Participants were able to learn about Kirsten’s art, her style of work and making while they experimented with the materials she likes to work with, including ‘bioplastic’, which is biodegradable and safe for makers and the environment. In the image students from Port Lincoln High School cast a leaf in ‘bioplastic’.

Review and photography by Melanie Sarantou.

 Australian artist’s ‘Eyes on Africa’

 “a journey of a thousand miles starts with the first step” (Lao Tsu, Tao te Ching)

Dutch-born South Australian artist, traveller and teacher, ineke van den Hout (the artist prefers her name to be written in lower case lettering), exhibits her visual diary of her adventures, experiences, dreams and impressions that were collected during her journey through Africa over a period of six months. Her collection titled ‘Eyes on Africa’ includes sketches and paintings of her journey and will be exhibited at the Omba Gallery from March 3 to 29, 2015.

Remember always

Remember always by ineke van den Hout, 2015.

ineke owns the Red Heart Art Studio in Port Augusta, South Australia. She creates to make sense of the world around her she believes that her creative processes are always more important than her end products. ‘It is through the process of being creative I come to understand my experiences with different cultures, countries and customs. I don’t profess to “understand” or “know” Africa at all. As a traveller I am aware. I only see the surface of places and people. The people I meet are the subjects and objects of my exhibition’, says ineke. Her attitude towards her making processes served her well as the artist lost a significant body of work she produced during her journey.

ineke started her journey on July, 4, 2014, from Adelaide, South Australia via Hong Kong to Addis Ababa, Ethiopia. In Ethiopia she attended the University graduation of her (adopted) grandson, whereafter she travelled through the Omo Valley, Harar, as well as spending time with her grandson’s family in Lalibella.

After Ethiopia ineke travelled to Kenya where she spent four weeks travelling the Mara where she lived in a mud hut for two weeks and spent time viewing wild life in the Mara Reserve. After the rain transformed her accommodation back to mud she travelled to Tanzania and Zanzibar where she was deeply touched by the stone statues of the slaves in Stone Town. These experiences profoundly influenced her ‘Eyes on Africa’ visual art collection.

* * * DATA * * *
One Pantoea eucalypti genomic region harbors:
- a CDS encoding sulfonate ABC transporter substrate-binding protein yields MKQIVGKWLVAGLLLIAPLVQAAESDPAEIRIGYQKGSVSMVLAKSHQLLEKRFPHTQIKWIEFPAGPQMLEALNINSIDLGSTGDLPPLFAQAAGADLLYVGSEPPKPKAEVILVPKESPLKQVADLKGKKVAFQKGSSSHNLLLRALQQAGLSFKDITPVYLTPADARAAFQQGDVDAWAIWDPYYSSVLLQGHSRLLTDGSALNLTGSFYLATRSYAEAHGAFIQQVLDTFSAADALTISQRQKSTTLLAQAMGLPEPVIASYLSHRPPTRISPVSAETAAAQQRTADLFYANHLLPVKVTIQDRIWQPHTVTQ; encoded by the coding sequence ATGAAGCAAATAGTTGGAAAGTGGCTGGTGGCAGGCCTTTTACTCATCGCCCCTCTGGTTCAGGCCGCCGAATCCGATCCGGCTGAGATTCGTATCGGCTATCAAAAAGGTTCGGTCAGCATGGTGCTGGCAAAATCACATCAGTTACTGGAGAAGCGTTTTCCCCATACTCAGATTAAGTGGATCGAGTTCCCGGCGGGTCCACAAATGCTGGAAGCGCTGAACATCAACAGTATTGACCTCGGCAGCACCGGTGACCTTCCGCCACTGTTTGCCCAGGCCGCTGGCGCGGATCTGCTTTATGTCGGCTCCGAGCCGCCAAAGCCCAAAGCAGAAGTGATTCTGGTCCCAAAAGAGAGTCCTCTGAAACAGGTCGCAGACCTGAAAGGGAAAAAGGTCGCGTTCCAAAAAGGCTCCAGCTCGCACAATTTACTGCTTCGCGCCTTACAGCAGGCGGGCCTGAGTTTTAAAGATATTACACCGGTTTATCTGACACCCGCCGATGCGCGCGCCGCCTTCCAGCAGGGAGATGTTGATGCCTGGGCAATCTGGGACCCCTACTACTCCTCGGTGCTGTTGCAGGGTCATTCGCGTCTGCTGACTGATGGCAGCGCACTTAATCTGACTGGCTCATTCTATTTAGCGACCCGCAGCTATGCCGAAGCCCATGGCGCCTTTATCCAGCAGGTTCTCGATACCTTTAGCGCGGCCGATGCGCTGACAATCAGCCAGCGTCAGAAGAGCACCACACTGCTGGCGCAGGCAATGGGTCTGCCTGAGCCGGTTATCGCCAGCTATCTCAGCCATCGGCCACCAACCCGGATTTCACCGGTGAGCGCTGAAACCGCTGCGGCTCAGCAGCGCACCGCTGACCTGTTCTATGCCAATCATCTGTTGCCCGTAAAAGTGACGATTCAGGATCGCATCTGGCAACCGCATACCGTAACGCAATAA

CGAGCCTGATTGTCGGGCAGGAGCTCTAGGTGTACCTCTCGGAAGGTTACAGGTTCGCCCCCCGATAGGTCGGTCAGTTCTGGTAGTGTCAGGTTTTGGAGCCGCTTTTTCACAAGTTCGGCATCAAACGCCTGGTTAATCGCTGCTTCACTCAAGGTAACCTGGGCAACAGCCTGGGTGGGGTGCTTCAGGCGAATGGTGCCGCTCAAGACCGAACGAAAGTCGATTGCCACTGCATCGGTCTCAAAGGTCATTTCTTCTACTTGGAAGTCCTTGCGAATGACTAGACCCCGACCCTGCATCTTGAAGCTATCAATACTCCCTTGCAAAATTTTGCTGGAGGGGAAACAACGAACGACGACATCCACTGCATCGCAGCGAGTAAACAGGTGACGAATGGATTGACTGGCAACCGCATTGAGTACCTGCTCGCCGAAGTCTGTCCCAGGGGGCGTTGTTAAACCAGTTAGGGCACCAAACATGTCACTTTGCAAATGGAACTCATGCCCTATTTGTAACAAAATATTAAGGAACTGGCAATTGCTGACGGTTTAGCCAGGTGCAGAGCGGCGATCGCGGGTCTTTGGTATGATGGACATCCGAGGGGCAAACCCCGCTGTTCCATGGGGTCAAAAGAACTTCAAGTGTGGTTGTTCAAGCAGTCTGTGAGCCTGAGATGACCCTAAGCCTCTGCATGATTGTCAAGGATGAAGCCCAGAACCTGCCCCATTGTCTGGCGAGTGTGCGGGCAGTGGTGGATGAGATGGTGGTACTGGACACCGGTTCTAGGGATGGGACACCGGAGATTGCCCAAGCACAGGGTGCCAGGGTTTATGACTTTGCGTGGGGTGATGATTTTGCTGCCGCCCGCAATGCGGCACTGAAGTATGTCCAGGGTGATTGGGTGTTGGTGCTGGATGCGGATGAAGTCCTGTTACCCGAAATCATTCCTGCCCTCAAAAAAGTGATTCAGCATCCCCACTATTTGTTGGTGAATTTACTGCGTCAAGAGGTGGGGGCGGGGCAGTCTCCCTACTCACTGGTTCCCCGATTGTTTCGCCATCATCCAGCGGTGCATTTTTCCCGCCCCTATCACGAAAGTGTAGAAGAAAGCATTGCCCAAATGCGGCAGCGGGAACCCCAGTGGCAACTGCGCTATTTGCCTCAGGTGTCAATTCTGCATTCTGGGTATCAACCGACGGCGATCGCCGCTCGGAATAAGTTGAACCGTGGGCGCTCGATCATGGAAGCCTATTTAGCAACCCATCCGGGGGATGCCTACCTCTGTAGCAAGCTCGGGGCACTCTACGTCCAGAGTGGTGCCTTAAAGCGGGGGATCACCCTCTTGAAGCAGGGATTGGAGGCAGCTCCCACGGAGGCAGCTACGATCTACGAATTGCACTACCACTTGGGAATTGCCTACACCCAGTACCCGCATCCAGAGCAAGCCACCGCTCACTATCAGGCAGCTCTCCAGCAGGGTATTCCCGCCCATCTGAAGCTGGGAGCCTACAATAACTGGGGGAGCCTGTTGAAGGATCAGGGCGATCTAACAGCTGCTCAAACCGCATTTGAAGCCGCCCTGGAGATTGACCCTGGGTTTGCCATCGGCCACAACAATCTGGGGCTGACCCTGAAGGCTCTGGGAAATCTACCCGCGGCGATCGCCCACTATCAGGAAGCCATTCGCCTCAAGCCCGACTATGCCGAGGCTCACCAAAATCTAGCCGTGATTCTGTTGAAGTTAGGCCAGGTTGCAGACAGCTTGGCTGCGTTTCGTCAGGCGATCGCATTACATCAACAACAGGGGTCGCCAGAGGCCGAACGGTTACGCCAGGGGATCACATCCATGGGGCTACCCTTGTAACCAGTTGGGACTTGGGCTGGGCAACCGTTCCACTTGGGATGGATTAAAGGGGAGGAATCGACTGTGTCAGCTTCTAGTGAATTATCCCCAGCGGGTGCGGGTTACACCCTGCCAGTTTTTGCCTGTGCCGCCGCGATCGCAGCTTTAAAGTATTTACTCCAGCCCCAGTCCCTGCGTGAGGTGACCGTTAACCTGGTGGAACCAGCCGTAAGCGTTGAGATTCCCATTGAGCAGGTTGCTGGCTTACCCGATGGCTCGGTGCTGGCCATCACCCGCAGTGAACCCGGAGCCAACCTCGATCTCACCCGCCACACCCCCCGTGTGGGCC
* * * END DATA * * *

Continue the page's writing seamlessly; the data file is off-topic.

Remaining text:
Says ineke: ‘Tanzania was the most productive country for my art as I managed to attend several art workshops from overseas art critiques and artists. I met and made friends with lots of artists in the art scene of Dar es Salaam where I ended up painting at the artist collective, Nafasi Art Space. The paintings I made there were lost when I hitched a ride for the first time! In Malawi I did very little except recover from a nasty fall (I thought I had broken my hip at first!) and I spent four weeks resting and taking painkillers.’

ineke’s journey continued from Malawi to Zambia where she spent much of her time viewing the rich wild life of the South Lilongwe National Park. A severely injured lion cub on the artist’s path, two fighting hippos in the camp she visited and a huge elephant bull in her way to the camp’s restaurant were all remarkable yet intimate wildlife impressions she collected. ‘This exhibition is my travel story. I am inviting you to follow my trails through my trials and tribulations’, says ineke.

In Botswana she visited friends and travelled the Okavango Delta where she painted an impressive mural on a backpacker lodge’s wall and exactly six months later on January, 4, 2015, she arrived in Namibia. While her journey was wholly self-funded, ineke will attend an artist residency during her stay in Windhoek as part of the Namibia Australia Artists Exchange Programme. This programme was initiated in 2013 by the Namibian Art South-South Trust with the support of the National Arts Council of Namibia and the South Australian Port Augusta Cultural Centre – Yarta Purtli, and Nexus Multicultural Arts Centre. ineke’s residency is supported by the Art South-South Trust, Yarta Purtli and private Namibian donors.

Photography by ineke van den Hout and review by Melanie Sarantou.

For more information on Namibian visual art click here to visit Visual Artists Namibia.